Nutritional labels on food products are often dense with information, often eligible in tiny writing and finding the right translation can take forever!
Despite all these hurdles deciphering them correctly is vital for making informed dietary choices. Gillian Killiner Consultant Dietitian is an expert in this field and understands the significance of this task. In this blog Gillian provides a comprehensive guide on how to read nutritional labels correctly. In this detailed breakdown, she will walk you through the intricate details of nutritional labels, ensuring that you can make healthier choices with confidence.
Decoding the Serving Size
The first crucial aspect of any nutritional label is the serving size. This seemingly basic piece of information holds the key to understanding the rest of the label. It’s not just about how much you are eating but how much the manufacturer considers a standard serving. Keep an eye out for this information, often presented in both familiar units like cups or pieces and grams for precise measurements.
A nice shop bought buttercream sponge is a great example! 490g in weight its pretty petite coming out of the box. If generous you may cut this into 4 big pieces to enjoy with others or if needing it to stretch maybe 6 pieces seem about right.
However the nutritional recomendations per portion are calculated for 8 slices! and for 1/8th of the cake you are consuming 250kcals, 11.5g fat, 2.5g protein, 33g carbohydrates, 21g sugar, 0.7g fibre, 0.4g salt.
You can see how easy it is to underestimate your intake if not checking the portion size! Cut into 4 generous portions and wow you have a little piece of cake with a lot of fat, sugar and energy!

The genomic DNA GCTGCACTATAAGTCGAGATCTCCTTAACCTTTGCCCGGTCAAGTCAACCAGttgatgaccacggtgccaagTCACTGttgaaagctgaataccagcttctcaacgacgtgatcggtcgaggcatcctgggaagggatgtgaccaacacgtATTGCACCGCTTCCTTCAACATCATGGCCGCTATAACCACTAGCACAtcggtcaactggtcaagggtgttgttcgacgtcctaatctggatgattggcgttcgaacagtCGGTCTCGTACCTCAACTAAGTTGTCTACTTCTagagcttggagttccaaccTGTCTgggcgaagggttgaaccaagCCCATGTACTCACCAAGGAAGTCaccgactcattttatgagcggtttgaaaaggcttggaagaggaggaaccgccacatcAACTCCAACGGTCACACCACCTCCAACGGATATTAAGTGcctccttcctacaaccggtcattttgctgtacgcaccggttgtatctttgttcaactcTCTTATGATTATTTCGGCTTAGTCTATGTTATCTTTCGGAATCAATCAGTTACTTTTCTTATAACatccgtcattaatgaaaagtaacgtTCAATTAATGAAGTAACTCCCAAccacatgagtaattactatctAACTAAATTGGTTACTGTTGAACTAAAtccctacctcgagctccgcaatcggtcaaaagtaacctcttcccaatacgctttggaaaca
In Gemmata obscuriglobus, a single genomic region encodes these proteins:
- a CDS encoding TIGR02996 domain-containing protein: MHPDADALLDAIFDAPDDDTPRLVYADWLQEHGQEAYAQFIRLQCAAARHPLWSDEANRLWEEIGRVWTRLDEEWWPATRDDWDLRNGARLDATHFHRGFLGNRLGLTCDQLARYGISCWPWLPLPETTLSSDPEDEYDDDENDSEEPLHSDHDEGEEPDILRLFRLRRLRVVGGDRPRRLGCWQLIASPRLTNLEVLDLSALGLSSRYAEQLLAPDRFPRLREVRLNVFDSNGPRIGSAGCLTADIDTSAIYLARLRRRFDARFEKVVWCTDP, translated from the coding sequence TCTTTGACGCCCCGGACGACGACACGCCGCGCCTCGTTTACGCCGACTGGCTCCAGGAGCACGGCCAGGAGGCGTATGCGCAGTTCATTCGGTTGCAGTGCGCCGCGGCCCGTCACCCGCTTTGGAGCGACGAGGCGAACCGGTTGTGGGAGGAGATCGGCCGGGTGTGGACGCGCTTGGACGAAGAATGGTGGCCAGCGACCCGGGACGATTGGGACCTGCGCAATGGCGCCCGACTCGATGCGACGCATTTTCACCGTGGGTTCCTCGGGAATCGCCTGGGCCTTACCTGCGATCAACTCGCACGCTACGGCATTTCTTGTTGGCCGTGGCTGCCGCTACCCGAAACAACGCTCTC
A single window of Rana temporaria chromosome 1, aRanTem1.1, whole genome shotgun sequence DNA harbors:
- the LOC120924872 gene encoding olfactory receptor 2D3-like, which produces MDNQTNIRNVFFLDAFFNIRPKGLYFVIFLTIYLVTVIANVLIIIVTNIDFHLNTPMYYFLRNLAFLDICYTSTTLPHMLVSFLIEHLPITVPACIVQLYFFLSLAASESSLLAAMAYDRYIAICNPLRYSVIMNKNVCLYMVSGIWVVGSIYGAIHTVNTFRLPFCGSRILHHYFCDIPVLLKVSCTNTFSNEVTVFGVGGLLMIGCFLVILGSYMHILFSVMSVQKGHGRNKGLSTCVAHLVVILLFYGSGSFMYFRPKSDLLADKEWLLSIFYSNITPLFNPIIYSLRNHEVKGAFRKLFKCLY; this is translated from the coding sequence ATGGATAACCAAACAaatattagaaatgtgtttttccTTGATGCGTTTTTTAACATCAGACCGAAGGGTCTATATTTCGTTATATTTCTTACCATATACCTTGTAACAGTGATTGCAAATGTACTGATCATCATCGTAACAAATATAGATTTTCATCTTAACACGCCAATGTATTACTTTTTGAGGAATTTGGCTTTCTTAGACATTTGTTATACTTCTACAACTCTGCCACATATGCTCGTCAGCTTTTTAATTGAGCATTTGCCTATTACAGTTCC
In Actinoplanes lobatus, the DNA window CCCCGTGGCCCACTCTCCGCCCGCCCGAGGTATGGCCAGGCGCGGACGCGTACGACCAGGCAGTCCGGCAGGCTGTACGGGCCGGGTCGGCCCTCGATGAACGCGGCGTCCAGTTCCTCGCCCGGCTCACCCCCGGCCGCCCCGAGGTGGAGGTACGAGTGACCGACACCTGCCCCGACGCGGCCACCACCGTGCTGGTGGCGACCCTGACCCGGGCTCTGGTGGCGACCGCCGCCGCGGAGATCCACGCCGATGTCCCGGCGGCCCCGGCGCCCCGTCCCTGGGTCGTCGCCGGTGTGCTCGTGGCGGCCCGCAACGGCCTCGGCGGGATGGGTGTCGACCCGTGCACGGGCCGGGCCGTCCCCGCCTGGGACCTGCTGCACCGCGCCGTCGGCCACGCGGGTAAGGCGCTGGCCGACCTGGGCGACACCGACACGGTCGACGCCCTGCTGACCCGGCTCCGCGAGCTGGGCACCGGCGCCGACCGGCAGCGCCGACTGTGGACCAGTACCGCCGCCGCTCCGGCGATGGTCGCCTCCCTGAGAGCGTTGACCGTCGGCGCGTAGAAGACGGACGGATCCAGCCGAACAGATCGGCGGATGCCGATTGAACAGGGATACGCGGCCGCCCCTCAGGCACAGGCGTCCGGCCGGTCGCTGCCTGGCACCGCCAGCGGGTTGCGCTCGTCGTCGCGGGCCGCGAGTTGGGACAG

Calories: Understanding the Energy Content on a Nutritional Label
Calories (kcals) provide your body with energy, but it’s important to note that not all calories are created equal. The caloric content on a nutritional label represents the energy you’ll get from one serving of the product and as mentioned above these can be deceiving! I actually am not a fan of kcal counting – it can be useful but only if you are completely new to all of this and only for a short few weeks to get you thinking. Kcal counting is not enjoyable can be very stressful and for some not actually address the food choices. You can eat a lot of rubbish food and be below your kcal requirements.
Yes you will lose weight if you count and lower your intake and eat well – this has to be for life so it needs to suit you, taste good, fit with your lifestyle and your bank balance.
Fats: The Good and the Bad
Dive deeper into the fats section. Not all fats are detrimental to your health. Total Fat includes both unsaturated (good) and saturated (bad) fats. Look for products with low saturated fat content and higher unsaturated fats like monounsaturated and polyunsaturated fats. Additionally, keep an eye on Trans Fat, which should ideally be zero, as even small amounts can be harmful.
Carbohydrates: The Body’s Primary Energy Source